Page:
On Friday, March 16, four local noise labels – Blossoming Noise, NCC Records, Sounds From the Pocket and Robot Fishy – along with other regional labels and artists, will converge on Eyedrum for an exposition of noise in the Southeast. The aim is to strengthen Atlanta's noise community and to illustrate that there is more to the music than what the word implies.

Slouching in a corner booth cradling coffee cups in the late-night ambiance of the Majestic Diner, Travis Morgan, Graham Moore and Justin Waters are at ease. These are the respective faces behind NCC Records, Blossoming Noise and Sounds From the Pocket, and they're staring at the ceiling, looking for the perfect soundbite to capture noise in a nutshell.

For all three, the music is a means to an end combining both ideology and expression. "It's about the freedom of not placing any limitations on your music," Moore explains. Morgan finishes the thought, adding "It's what punk should have been."

Moore continues, explaining that even at the onset of punk, there were managers and marketing schemes at work, creating images and enforcing rules, planting the seeds of what would become a very contrived genre. "With noise there are no rules," he adds.

Morgan and Moore play in Black Meat, testing the limits of concept and feedback, and receivedCreative Loafing's Reader's Choice Award for Best Local Experimental Band in 2006. Waters plays guitar for Mugu Guymen, melding an overblown rock dirge with aggressive rhythms.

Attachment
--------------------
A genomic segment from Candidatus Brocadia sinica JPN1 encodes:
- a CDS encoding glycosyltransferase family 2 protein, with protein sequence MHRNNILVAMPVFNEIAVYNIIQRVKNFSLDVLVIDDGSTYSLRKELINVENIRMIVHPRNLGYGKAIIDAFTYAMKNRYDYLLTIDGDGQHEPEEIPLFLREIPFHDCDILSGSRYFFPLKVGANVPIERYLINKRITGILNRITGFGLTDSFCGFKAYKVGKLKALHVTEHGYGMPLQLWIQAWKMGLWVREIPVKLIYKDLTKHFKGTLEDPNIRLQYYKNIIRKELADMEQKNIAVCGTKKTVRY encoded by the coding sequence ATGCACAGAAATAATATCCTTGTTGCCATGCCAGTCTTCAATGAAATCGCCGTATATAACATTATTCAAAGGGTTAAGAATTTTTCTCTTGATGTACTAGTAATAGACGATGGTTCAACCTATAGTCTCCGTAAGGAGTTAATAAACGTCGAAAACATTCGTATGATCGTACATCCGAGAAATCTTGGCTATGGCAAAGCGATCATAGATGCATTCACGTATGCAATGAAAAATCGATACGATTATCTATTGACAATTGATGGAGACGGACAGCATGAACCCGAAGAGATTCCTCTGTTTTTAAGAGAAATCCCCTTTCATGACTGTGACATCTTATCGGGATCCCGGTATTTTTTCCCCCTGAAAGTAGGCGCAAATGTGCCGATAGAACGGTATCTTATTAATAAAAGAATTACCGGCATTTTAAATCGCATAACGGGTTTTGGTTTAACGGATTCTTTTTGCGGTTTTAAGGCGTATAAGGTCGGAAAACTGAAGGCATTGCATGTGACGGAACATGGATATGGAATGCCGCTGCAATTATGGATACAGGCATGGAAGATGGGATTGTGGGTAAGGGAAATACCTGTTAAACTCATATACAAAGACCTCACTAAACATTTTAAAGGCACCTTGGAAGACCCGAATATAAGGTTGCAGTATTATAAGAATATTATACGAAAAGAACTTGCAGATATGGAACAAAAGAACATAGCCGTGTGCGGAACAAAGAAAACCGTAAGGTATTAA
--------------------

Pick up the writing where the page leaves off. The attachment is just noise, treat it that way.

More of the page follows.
Noise has received a fair amount of exposure in the United States recently, with bands such as Wolf Eyes signing to Sub Pop, and Animal Collective falling into the good graces of the Pitchfork contingency. New York, Los Angeles, Boston and Chicago have historically fostered scenes for experimental music, and Atlanta is no different. It boasts outlets, such as Eyedrum and Georgia Tech.'s 91.1 WREK-FM, that celebrate noise via long-running radio shows such as "Friction" and "Destroy All Music."

But there's still the issue of semantics. The word "noise" conjures images of disaffected smashing guitars and twisting knobs on distortion pedals to the tune of squelching feedback. The stereotype is not entirely unfounded. Spontaneity, improvisation and pure emotional release are all part of the agenda. But it is seldom without rhyme or reason.